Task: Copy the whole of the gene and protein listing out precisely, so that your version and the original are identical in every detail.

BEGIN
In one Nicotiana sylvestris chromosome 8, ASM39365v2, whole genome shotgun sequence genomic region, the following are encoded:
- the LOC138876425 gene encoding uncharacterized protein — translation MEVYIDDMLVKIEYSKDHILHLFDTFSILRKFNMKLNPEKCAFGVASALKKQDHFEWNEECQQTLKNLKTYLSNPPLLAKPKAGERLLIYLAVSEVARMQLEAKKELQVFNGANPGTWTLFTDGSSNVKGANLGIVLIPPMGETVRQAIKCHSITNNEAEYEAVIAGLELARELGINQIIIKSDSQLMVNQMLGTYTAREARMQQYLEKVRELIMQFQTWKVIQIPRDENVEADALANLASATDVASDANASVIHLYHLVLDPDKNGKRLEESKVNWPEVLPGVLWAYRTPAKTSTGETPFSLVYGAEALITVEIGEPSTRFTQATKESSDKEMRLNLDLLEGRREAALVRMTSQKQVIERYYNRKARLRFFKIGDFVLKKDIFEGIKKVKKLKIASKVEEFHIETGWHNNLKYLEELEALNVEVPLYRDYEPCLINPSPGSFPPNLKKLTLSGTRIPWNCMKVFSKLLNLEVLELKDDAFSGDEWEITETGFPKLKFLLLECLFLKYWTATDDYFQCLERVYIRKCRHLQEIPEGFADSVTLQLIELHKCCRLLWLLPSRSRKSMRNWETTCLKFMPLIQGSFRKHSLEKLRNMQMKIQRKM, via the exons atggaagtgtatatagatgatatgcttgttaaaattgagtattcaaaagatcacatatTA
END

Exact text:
In one Nicotiana sylvestris chromosome 8, ASM39365v2, whole genome shotgun sequence genomic region, the following are encoded:
- the LOC138876425 gene encoding uncharacterized protein — translation MEVYIDDMLVKIEYSKDHILHLFDTFSILRKFNMKLNPEKCAFGVASALKKQDHFEWNEECQQTLKNLKTYLSNPPLLAKPKAGERLLIYLAVSEVARMQLEAKKELQVFNGANPGTWTLFTDGSSNVKGANLGIVLIPPMGETVRQAIKCHSITNNEAEYEAVIAGLELARELGINQIIIKSDSQLMVNQMLGTYTAREARMQQYLEKVRELIMQFQTWKVIQIPRDENVEADALANLASATDVASDANASVIHLYHLVLDPDKNGKRLEESKVNWPEVLPGVLWAYRTPAKTSTGETPFSLVYGAEALITVEIGEPSTRFTQATKESSDKEMRLNLDLLEGRREAALVRMTSQKQVIERYYNRKARLRFFKIGDFVLKKDIFEGIKKVKKLKIASKVEEFHIETGWHNNLKYLEELEALNVEVPLYRDYEPCLINPSPGSFPPNLKKLTLSGTRIPWNCMKVFSKLLNLEVLELKDDAFSGDEWEITETGFPKLKFLLLECLFLKYWTATDDYFQCLERVYIRKCRHLQEIPEGFADSVTLQLIELHKCCRLLWLLPSRSRKSMRNWETTCLKFMPLIQGSFRKHSLEKLRNMQMKIQRKM, via the exons atggaagtgtatatagatgatatgcttgttaaaattgagtattcaaaagatcacatatTA